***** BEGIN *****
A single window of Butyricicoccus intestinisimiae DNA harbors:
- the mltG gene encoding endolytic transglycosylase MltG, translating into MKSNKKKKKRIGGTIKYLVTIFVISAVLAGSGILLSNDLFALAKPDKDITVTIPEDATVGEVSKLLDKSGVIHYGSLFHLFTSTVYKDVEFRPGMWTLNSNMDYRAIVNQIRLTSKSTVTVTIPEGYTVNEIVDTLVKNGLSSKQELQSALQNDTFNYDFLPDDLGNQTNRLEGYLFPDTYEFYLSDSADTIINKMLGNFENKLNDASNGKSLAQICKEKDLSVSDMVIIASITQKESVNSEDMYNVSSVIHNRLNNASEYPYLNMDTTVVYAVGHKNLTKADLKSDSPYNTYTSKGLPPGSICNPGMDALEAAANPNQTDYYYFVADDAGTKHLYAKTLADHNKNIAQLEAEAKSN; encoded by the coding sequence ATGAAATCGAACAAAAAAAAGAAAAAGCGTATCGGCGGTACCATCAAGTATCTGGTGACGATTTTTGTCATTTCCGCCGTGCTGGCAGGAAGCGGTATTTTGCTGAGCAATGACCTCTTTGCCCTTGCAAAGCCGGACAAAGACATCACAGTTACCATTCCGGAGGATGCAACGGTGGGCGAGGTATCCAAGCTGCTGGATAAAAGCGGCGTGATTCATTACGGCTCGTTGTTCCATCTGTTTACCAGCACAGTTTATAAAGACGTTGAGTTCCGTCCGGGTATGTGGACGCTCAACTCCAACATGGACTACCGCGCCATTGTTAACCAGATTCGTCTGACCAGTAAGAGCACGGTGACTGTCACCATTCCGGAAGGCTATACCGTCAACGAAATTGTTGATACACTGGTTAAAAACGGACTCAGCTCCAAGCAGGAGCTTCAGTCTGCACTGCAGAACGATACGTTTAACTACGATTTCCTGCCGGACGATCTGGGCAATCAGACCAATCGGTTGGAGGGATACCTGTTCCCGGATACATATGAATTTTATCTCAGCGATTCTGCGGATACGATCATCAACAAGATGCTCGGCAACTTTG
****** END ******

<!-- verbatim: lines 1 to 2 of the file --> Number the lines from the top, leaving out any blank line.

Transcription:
A single window of Butyricicoccus intestinisimiae DNA harbors:
- the mltG gene encoding endolytic transglycosylase MltG, translating into MKSNKKKKKRIGGTIKYLVTIFVISAVLAGSGILLSNDLFALAKPDKDITVTIPEDATVGEVSKLLDKSGVIHYGSLFHLFTSTVYKDVEFRPGMWTLNSNMDYRAIVNQIRLTSKSTVTVTIPEGYTVNEIVDTLVKNGLSSKQELQSALQNDTFNYDFLPDDLGNQTNRLEGYLFPDTYEFYLSDSADTIINKMLGNFENKLNDASNGKSLAQICKEKDLSVSDMVIIASITQKESVNSEDMYNVSSVIHNRLNNASEYPYLNMDTTVVYAVGHKNLTKADLKSDSPYNTYTSKGLPPGSICNPGMDALEAAANPNQTDYYYFVADDAGTKHLYAKTLADHNKNIAQLEAEAKSN; encoded by the coding sequence ATGAAATCGAACAAAAAAAAGAAAAAGCGTATCGGCGGTACCATCAAGTATCTGGTGACGATTTTTGTCATTTCCGCCGTGCTGGCAGGAAGCGGTATTTTGCTGAGCAATGACCTCTTTGCCCTTGCAAAGCCGGACAAAGACATCACAGTTACCATTCCGGAGGATGCAACGGTGGGCGAGGTATCCAAGCTGCTGGATAAAAGCGGCGTGATTCATTACGGCTCGTTGTTCCATCTGTTTACCAGCACAGTTTATAAAGACGTTGAGTTCCGTCCGGGTATGTGGACGCTCAACTCCAACATGGACTACCGCGCCATTGTTAACCAGATTCGTCTGACCAGTAAGAGCACGGTGACTGTCACCATTCCGGAAGGCTATACCGTCAACGAAATTGTTGATACACTGGTTAAAAACGGACTCAGCTCCAAGCAGGAGCTTCAGTCTGCACTGCAGAACGATACGTTTAACTACGATTTCCTGCCGGACGATCTGGGCAATCAGACCAATCGGTTGGAGGGATACCTGTTCCCGGATACATATGAATTTTATCTCAGCGATTCTGCGGATACGATCATCAACAAGATGCTCGGCAACTTTG